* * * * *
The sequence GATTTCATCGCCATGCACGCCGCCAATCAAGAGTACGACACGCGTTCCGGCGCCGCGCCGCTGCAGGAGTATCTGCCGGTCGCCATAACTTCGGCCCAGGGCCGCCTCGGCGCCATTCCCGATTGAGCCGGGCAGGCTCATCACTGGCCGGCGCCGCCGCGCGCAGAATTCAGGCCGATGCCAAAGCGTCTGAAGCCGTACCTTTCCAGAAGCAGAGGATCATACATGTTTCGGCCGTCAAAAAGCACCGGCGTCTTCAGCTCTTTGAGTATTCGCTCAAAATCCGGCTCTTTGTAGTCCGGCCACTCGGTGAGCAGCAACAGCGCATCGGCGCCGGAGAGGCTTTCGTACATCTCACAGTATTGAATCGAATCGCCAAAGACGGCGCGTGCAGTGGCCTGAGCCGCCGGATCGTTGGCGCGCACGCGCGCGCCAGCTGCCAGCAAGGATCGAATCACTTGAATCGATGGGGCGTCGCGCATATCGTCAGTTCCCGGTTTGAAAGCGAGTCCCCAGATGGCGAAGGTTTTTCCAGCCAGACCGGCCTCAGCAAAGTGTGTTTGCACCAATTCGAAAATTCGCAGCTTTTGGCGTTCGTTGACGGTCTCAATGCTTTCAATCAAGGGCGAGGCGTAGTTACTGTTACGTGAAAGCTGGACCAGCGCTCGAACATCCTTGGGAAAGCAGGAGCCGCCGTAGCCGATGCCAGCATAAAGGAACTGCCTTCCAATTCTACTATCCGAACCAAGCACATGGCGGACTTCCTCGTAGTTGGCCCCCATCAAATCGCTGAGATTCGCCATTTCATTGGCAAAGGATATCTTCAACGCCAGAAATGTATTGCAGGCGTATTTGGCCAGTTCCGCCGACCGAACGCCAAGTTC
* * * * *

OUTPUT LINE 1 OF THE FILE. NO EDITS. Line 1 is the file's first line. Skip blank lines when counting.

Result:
The sequence GATTTCATCGCCATGCACGCCGCCAATCAAGAGTACGACACGCGTTCCGGCGCCGCGCCGCTGCAGGAGTATCTGCCGGTCGCCATAACTTCGGCCCAGGGCCGCCTCGGCGCCATTCCCGATTGAGCCGGGCAGGCTCATCACTGGCCGGCGCCGCCGCGCGCAGAATTCAGGCCGATGCCAAAGCGTCTGAAGCCGTACCTTTCCAGAAGCAGAGGATCATACATGTTTCGGCCGTCAAAAAGCACCGGCGTCTTCAGCTCTTTGAGTATTCGCTCAAAATCCGGCTCTTTGTAGTCCGGCCACTCGGTGAGCAGCAACAGCGCATCGGCGCCGGAGAGGCTTTCGTACATCTCACAGTATTGAATCGAATCGCCAAAGACGGCGCGTGCAGTGGCCTGAGCCGCCGGATCGTTGGCGCGCACGCGCGCGCCAGCTGCCAGCAAGGATCGAATCACTTGAATCGATGGGGCGTCGCGCATATCGTCAGTTCCCGGTTTGAAAGCGAGTCCCCAGATGGCGAAGGTTTTTCCAGCCAGACCGGCCTCAGCAAAGTGTGTTTGCACCAATTCGAAAATTCGCAGCTTTTGGCGTTCGTTGACGGTCTCAATGCTTTCAATCAAGGGCGAGGCGTAGTTACTGTTACGTGAAAGCTGGACCAGCGCTCGAACATCCTTGGGAAAGCAGGAGCCGCCGTAGCCGATGCCAGCATAAAGGAACTGCCTTCCAATTCTACTATCCGAACCAAGCACATGGCGGACTTCCTCGTAGTTGGCCCCCATCAAATCGCTGAGATTCGCCATTTCATTGGCAAAGGATATCTTCAACGCCAGAAATGTATTGCAGGCGTATTTGGCCAGTTCCGCCGACCGAACGCCAAGTTC